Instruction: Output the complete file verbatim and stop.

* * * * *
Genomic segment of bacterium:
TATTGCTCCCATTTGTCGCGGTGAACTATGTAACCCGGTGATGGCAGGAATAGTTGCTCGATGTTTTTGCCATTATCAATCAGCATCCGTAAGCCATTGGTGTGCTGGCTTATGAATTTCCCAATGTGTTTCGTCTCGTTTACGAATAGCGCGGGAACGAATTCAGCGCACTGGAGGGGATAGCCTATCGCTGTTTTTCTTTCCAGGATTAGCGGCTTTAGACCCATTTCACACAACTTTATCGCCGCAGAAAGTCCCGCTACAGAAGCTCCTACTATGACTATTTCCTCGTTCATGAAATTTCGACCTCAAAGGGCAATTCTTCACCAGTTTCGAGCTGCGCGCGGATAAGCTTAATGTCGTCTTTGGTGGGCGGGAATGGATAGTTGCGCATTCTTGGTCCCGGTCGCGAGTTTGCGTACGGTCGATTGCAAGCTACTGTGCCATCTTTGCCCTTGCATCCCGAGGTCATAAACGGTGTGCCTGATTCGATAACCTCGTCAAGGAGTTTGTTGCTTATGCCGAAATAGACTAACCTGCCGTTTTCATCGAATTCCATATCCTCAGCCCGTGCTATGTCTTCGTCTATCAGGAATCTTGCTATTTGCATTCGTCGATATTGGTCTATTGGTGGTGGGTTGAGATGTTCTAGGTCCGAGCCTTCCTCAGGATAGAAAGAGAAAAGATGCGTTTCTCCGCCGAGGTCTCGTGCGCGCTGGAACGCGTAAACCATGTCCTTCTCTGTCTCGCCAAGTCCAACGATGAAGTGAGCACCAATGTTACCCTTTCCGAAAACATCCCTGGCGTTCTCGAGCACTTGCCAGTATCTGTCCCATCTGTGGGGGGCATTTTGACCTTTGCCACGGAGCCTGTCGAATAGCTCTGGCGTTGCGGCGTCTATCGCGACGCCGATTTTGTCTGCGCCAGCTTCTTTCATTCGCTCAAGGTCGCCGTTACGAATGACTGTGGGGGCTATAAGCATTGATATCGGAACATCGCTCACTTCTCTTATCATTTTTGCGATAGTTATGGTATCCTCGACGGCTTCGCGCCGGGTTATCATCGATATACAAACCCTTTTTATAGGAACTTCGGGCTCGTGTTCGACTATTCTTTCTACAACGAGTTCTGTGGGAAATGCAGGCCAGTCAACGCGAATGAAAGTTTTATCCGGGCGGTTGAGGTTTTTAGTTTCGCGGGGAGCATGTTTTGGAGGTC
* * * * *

Genomic segment of bacterium:
TATTGCTCCCATTTGTCGCGGTGAACTATGTAACCCGGTGATGGCAGGAATAGTTGCTCGATGTTTTTGCCATTATCAATCAGCATCCGTAAGCCATTGGTGTGCTGGCTTATGAATTTCCCAATGTGTTTCGTCTCGTTTACGAATAGCGCGGGAACGAATTCAGCGCACTGGAGGGGATAGCCTATCGCTGTTTTTCTTTCCAGGATTAGCGGCTTTAGACCCATTTCACACAACTTTATCGCCGCAGAAAGTCCCGCTACAGAAGCTCCTACTATGACTATTTCCTCGTTCATGAAATTTCGACCTCAAAGGGCAATTCTTCACCAGTTTCGAGCTGCGCGCGGATAAGCTTAATGTCGTCTTTGGTGGGCGGGAATGGATAGTTGCGCATTCTTGGTCCCGGTCGCGAGTTTGCGTACGGTCGATTGCAAGCTACTGTGCCATCTTTGCCCTTGCATCCCGAGGTCATAAACGGTGTGCCTGATTCGATAACCTCGTCAAGGAGTTTGTTGCTTATGCCGAAATAGACTAACCTGCCGTTTTCATCGAATTCCATATCCTCAGCCCGTGCTATGTCTTCGTCTATCAGGAATCTTGCTATTTGCATTCGTCGATATTGGTCTATTGGTGGTGGGTTGAGATGTTCTAGGTCCGAGCCTTCCTCAGGATAGAAAGAGAAAAGATGCGTTTCTCCGCCGAGGTCTCGTGCGCGCTGGAACGCGTAAACCATGTCCTTCTCTGTCTCGCCAAGTCCAACGATGAAGTGAGCACCAATGTTACCCTTTCCGAAAACATCCCTGGCGTTCTCGAGCACTTGCCAGTATCTGTCCCATCTGTGGGGGGCATTTTGACCTTTGCCACGGAGCCTGTCGAATAGCTCTGGCGTTGCGGCGTCTATCGCGACGCCGATTTTGTCTGCGCCAGCTTCTTTCATTCGCTCAAGGTCGCCGTTACGAATGACTGTGGGGGCTATAAGCATTGATATCGGAACATCGCTCACTTCTCTTATCATTTTTGCGATAGTTATGGTATCCTCGACGGCTTCGCGCCGGGTTATCATCGATATACAAACCCTTTTTATAGGAACTTCGGGCTCGTGTTCGACTATTCTTTCTACAACGAGTTCTGTGGGAAATGCAGGCCAGTCAACGCGAATGAAAGTTTTATCCGGGCGGTTGAGGTTTTTAGTTTCGCGGGGAGCATGTTTTGGAGGTC